A number of planktonic and benthic crustaceans, including their larvae, inhabit the shallow subtidal zones along seacoasts. They are attracted to light at night. Using this characteristic, we collected such crustaceans at the seacoast of the Inland Sea of Japan in spring and autumn. The specimens collected were of 14 orders. About one-third were amphipods (23 species), but the most common were copepods and the larvae of decapod crustaceans (i.e., mysis, zoeas, and megalopae). Emergence of benthic animals (e.g., Philomedes japonica, Nannastacus sp., Pontogeneia rostraca, and Paradexamine barnardi) coincided with the day-night cycle, and showed a 24-h period on the correlogram. In contrast, the period of the emergence patterns in most planktonic animals (e.g., copepods, Lucifer hanseni, and larvae of decapod crustaceans) was 24.5-25 h, suggesting a tidal influence. Planktonic animals may respond to changes of hydrostatic pressure or the drift of a current, which would have exogenously resulted in the tide-related patterns. The tides seem to have affected the pattern more strongly in spring than in autumn. Relations between the emergence pattern and the times of high tide were clearly different between zoeas and megalopae; i.e., while a number of zoeas emerged during the receding tides, megalopa larvae swarmed around the time of high tide. The different timings of emergence might be related to the dispersal to the open sea (zoeas) and the return to the adult habitat (megalopae). The number of specimens collected every night fluctuated markedly, but did not show the rhythmicity coinciding with the lunar phase in most species.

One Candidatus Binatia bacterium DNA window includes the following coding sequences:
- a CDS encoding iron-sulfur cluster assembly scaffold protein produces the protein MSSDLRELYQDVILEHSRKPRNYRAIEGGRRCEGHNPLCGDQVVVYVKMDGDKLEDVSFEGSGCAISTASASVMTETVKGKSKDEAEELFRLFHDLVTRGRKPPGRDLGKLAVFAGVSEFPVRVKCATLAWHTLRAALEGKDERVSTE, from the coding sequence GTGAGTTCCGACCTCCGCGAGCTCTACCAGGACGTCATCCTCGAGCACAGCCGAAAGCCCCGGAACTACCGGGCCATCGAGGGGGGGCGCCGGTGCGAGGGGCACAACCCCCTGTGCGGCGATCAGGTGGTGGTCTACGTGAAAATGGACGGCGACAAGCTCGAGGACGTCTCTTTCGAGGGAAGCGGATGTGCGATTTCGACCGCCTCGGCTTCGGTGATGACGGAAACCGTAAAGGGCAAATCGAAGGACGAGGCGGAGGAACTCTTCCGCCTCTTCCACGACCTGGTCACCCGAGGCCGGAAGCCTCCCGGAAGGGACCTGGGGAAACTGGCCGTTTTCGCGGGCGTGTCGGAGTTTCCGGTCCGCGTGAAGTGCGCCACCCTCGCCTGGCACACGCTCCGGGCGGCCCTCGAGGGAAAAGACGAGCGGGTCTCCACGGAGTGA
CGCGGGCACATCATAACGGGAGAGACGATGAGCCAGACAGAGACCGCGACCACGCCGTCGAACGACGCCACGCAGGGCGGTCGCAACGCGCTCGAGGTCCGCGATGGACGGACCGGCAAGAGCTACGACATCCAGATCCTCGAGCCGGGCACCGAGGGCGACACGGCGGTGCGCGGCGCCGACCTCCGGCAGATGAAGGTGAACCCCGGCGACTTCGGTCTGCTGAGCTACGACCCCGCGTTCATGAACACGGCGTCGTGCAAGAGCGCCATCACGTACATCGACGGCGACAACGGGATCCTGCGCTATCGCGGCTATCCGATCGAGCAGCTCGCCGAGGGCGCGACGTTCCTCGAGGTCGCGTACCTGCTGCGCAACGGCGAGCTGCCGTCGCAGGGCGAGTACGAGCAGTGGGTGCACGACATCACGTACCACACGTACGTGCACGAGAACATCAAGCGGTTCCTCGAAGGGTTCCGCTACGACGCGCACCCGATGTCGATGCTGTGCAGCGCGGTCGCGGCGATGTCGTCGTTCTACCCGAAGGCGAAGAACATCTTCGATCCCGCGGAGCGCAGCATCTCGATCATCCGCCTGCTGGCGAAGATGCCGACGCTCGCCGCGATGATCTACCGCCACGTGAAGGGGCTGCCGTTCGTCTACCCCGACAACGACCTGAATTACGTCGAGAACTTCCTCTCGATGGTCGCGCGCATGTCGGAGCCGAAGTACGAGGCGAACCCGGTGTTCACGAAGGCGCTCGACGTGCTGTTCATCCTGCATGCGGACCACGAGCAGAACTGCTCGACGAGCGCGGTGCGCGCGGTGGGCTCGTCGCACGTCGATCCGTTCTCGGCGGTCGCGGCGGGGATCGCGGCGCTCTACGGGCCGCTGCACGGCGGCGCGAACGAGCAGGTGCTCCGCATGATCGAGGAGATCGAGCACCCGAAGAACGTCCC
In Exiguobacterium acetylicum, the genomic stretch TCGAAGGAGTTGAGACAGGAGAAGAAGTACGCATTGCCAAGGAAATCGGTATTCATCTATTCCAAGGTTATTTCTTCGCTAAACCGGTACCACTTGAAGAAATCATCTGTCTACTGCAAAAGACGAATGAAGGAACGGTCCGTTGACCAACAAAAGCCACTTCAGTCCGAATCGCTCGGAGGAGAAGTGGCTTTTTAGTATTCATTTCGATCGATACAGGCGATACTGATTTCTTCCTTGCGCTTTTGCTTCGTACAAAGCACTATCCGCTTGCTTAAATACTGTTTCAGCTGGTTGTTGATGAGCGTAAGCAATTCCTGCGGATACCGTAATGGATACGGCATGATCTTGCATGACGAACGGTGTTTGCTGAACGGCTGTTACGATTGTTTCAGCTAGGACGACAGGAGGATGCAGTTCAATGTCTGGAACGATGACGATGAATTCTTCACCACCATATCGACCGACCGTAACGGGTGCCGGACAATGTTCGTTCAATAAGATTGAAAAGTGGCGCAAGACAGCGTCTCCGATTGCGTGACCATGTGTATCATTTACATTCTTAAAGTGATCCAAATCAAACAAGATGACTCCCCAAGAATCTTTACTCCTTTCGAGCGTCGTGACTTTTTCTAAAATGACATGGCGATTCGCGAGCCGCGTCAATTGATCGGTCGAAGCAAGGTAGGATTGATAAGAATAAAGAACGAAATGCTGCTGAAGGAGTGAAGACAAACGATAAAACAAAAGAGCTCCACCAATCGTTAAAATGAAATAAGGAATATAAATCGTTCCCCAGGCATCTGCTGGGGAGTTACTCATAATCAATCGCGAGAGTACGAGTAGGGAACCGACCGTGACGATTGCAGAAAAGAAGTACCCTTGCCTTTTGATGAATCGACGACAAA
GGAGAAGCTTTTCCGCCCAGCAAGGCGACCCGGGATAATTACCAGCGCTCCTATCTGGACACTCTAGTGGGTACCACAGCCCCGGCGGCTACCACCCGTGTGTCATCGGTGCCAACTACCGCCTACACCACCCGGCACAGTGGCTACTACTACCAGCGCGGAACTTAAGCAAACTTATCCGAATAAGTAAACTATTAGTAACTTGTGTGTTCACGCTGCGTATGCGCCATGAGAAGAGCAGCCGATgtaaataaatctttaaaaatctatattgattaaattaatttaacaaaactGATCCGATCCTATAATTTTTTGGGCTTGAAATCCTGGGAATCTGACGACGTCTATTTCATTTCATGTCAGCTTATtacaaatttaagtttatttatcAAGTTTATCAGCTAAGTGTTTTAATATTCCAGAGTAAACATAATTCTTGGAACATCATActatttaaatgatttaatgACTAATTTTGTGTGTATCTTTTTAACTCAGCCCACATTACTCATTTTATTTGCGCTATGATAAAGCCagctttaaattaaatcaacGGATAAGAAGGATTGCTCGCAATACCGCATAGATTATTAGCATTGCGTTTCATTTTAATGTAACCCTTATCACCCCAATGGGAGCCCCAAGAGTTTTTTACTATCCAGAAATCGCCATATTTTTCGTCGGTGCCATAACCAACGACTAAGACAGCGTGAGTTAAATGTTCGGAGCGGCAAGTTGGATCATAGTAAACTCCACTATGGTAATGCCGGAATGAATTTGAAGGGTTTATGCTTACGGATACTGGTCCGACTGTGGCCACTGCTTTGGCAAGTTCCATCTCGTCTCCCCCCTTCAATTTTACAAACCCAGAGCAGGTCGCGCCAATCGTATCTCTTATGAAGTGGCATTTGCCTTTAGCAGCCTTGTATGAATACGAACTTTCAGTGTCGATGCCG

|Number of pages||11|
|Journal||Journal of Oceanography|
|Publication status||Published - Dec 1 1997|
- Day-night cycle
- Emergence pattern
- Small crustaceans
ASJC Scopus subject areas